Zeitgeist

Free the Cognitive Dissidents

July 17, 2008

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I’ve never been one for ruthless consistency. I learned young the fine art of emotional doublethink, from the experience of being at one and the same time:

      
  • An orthodox Catholic who mentally assented to official Church teaching on sexuality, according to its 1917 formulation in the old Catholic Encyclopedia.
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  • A teenage boy.


  

You needn’t read James Joyce to understand the game of existential Twister this entails. Incessant trips to confession (those poor, bored priests), sweaty brown scapulars, visions of hell-fire…. There are worse ways to spend one’s teenage years. At least I didn’t edit the yearbook, or sing in my high school’s peppy production of Godspell. Indeed, apart from founding the War Game Club, I avoided every extracurricular activity that might have advanced my college applications.

When the alumnus interviewing me for my long-shot, first-choice college asked me what I’d done throughout high school, I truthfully answered: “Not much. Mostly, I just prosecuted my religion teachers for heresy.”

He chuckled. “No, seriously.” Then he saw the look on my face—and whipped out his note pad.

I recounted how I’d compiled a dossier on two of our religion teachers, who’d repaid my parents’ tuition by denying… pretty much everything which any martyr has ever died to affirm—from the virginity of Mary to the authority of the pope, from the bodily Resurrection to the Eucharist. I explained how I’d moved from confronting them in class, to notifying the principal, then the bishop, then at last the Papal Nuncio—the pope’s ambassador to the U.S.

“What did your school do?”

“They threatened to expel me. But I had my attorney draft a letter warning them we’d sue. They backed down after that.”

“Where’d you get an attorney?”

“My mother met him at one of her poker games. You know, at the church.” I told him how at that time in Queens, the diocese made up its deficits by holding all-night, high-stakes poker games at Catholic grammar schools. The Irish cops wouldn’t crack down on them, so the games metastasized, and soon filled up every parish in driving distance. And my mother attended so many, that to this day when I hear phrases like “St. Sebastian” “St. Rita,” “Most Precious Blood” and “Corpus Christi,” my first thought is: “Oh crap, another poker game. We’ll be eating Spam again this week.”

All this took place in the late days of the long-lived, much-loved, semi-retarded Bishop Francis Mugavero—who died in 1991 with a spotless record: He’d never turned down an annulment.

I described how the cafeterias at schools from Astoria to Glendale filled up three nights per week—including Fridays in Lent. On one of these sacred evenings, when the priest who sold the chips started handing out bologna sandwiches, my mother rebuked him: “It’s bad enough you’re having this game two days before Palm Sunday,” she rasped. “And bad enough that I’m here. But now you’re serving us meat?” So the pastor stood up and gave every poker player in the room a “special dispensation” to eat his sandwiches. I described these lunchrooms filled with addicted housewives, compliant cops, and shady gents of Mediterranean background with pointy loafers. The middle-aged attorney was fascinated.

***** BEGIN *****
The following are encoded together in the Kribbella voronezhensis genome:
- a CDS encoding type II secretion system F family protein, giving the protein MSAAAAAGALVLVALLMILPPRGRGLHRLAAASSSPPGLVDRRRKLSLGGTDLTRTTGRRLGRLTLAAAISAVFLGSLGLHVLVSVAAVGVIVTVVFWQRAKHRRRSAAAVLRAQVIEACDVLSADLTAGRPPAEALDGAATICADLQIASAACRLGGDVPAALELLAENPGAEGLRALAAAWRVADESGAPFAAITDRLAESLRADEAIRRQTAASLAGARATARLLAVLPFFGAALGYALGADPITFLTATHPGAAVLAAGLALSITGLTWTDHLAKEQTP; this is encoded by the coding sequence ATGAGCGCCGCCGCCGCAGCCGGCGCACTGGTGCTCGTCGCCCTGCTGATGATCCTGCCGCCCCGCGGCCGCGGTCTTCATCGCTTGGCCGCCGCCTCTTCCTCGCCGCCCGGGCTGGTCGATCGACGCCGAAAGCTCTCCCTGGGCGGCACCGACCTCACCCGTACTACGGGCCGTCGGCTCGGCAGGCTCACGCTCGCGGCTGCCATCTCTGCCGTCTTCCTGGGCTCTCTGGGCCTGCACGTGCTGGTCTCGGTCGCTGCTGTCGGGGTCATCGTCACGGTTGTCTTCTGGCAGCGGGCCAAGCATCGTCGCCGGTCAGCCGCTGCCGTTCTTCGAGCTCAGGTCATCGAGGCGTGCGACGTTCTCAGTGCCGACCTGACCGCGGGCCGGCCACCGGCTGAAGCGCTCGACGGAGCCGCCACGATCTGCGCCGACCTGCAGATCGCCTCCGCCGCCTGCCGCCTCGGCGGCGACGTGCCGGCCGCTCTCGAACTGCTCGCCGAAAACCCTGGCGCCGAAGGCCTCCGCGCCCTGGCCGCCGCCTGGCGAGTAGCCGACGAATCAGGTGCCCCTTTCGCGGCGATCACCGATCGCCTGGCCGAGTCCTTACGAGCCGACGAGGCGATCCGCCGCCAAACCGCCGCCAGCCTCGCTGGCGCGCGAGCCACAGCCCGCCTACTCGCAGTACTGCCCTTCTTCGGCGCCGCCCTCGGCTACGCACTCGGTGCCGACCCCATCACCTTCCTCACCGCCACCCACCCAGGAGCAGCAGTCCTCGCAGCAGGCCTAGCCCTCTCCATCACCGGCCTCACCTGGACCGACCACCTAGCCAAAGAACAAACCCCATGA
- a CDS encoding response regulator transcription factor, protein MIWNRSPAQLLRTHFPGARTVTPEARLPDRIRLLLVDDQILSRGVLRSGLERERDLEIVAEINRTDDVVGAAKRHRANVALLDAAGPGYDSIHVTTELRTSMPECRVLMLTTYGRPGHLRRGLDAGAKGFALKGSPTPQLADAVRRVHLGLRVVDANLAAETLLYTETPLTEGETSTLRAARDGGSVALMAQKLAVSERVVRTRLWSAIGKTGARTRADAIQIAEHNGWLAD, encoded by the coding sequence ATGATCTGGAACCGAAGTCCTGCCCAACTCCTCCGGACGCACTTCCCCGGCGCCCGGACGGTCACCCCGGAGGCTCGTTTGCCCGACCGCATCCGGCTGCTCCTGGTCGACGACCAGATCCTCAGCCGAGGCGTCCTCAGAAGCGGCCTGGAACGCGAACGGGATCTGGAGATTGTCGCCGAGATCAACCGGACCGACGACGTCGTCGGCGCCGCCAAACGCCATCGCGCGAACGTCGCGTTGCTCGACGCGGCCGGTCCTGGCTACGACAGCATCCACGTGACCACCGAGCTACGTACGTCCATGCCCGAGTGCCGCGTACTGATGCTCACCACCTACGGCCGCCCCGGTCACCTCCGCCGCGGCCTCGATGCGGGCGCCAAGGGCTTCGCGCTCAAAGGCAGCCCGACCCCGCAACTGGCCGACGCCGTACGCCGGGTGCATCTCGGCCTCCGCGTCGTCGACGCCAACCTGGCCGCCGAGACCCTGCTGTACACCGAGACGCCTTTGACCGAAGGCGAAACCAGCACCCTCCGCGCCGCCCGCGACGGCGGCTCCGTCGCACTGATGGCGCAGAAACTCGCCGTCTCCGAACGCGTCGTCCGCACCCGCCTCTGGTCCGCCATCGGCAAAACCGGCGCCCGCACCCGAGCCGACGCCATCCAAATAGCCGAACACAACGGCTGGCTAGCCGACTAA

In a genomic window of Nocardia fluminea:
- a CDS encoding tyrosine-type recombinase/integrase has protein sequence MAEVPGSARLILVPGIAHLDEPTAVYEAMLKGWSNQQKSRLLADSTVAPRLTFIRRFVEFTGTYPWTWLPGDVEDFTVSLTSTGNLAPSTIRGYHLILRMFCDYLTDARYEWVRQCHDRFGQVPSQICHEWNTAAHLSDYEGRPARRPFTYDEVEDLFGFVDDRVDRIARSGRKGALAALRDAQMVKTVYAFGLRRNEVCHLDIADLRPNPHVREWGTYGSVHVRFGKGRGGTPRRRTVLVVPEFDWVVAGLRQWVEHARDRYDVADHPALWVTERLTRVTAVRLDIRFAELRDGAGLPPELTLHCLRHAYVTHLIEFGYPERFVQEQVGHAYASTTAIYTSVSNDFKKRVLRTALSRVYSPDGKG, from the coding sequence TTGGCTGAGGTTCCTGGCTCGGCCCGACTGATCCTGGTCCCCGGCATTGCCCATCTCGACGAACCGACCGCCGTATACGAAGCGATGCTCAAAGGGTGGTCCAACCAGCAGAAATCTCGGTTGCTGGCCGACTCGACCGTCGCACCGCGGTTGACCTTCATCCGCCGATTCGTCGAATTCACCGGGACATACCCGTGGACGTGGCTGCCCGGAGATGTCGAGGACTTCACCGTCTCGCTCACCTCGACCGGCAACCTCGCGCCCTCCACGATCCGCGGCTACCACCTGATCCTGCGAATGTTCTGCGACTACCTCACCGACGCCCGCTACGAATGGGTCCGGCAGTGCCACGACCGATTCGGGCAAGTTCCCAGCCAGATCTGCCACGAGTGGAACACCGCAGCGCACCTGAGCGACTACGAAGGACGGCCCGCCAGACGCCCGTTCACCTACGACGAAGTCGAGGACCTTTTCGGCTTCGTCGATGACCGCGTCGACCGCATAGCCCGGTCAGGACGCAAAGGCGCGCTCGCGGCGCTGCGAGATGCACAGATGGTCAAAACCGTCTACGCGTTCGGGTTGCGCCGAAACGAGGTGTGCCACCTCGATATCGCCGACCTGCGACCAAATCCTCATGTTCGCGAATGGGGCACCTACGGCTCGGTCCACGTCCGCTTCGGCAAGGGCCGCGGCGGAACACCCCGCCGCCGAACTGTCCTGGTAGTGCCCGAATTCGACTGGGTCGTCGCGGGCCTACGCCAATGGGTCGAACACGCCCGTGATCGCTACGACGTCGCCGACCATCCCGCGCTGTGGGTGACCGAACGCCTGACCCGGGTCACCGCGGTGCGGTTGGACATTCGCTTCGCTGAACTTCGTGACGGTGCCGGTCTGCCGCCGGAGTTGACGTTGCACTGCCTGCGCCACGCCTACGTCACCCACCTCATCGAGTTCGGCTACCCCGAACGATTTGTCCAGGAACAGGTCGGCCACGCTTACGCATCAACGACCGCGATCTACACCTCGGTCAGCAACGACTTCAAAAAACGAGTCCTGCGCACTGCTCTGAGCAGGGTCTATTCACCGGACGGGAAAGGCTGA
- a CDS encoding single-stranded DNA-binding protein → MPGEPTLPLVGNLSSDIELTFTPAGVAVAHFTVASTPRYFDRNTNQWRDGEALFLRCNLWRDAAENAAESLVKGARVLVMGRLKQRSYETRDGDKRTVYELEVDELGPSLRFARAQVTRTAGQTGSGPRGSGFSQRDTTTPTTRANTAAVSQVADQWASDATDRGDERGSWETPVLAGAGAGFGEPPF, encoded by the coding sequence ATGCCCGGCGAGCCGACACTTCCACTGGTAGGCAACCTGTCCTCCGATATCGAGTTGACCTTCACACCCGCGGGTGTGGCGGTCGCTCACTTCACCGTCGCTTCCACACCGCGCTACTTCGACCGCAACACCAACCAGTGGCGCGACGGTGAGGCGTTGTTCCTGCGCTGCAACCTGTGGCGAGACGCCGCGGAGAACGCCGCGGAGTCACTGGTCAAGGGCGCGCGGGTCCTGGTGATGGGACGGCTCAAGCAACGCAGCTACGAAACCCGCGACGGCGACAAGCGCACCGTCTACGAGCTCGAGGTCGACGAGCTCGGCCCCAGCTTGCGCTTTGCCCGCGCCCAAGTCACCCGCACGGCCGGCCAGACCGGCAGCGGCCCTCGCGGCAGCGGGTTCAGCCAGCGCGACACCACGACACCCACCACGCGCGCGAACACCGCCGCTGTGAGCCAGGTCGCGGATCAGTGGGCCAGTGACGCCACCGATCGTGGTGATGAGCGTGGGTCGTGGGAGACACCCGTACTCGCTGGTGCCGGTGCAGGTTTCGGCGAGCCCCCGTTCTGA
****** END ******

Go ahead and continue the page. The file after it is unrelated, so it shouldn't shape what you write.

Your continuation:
“Were they… Mafiosos?”

I shrugged. “Or wanna-bes. All I know is that whenever they used profanity, my mother would reprimand them: ‘Hey! Watch yer mouth! You’re in the presence of a lady.’

“They’d stare at her, swallow…then apologize. They realized what they were dealing with.”

He must have decided that I offered Yale something… distinctive.

Anyway, growing up in such environs—tormented on the one side by the fear of Hell, and on the other by butch, Sandinista nuns who denied that the place existed—taught me a certain psychological flexibility. You might call it cognitive dissonance. (My girlfriend, a one-time psych major, keeps on saying “cognitive dissidents,” which I like better since it evokes tiny Solzshenitsyns and Walesas running around inside my head.)

And such flexibility has served me well. If the only ideals someone is willing to defend are those he can actually (right now, today) fully attain, chances are good that he either:

      
  • Is a scary inhuman ideologue out of Joseph Conrad, or Lenin in Zurich, whose mind work likes a meatgrinder.


  

Or:

      
  • Has very low standards, and lives up to them quite easily. As Homer Simpson explained to Lisa when she urged on him an apple instead of a jelly donut: “Purple is a fruit!”


  

Neither type of hobgoblin appeals to me. Instead of a highly efficient Teutonic machine, my psyche works much more like one of Rube Goldberg’s old inventions, creaking along in the manner of the Habsburg monarchy, with Turks and Croats side by side, with Sigmund Freud and Karl Lueger smoking cigars at the same café. And that’s how I like things, thank you very much.

So it wasn’t really a shock when I discovered—during a rare moment of introspection—that in certain ways I’ve been leading a double life. Specifically, when it comes to technology, acquisition, and the accoutrements of bourgeois life.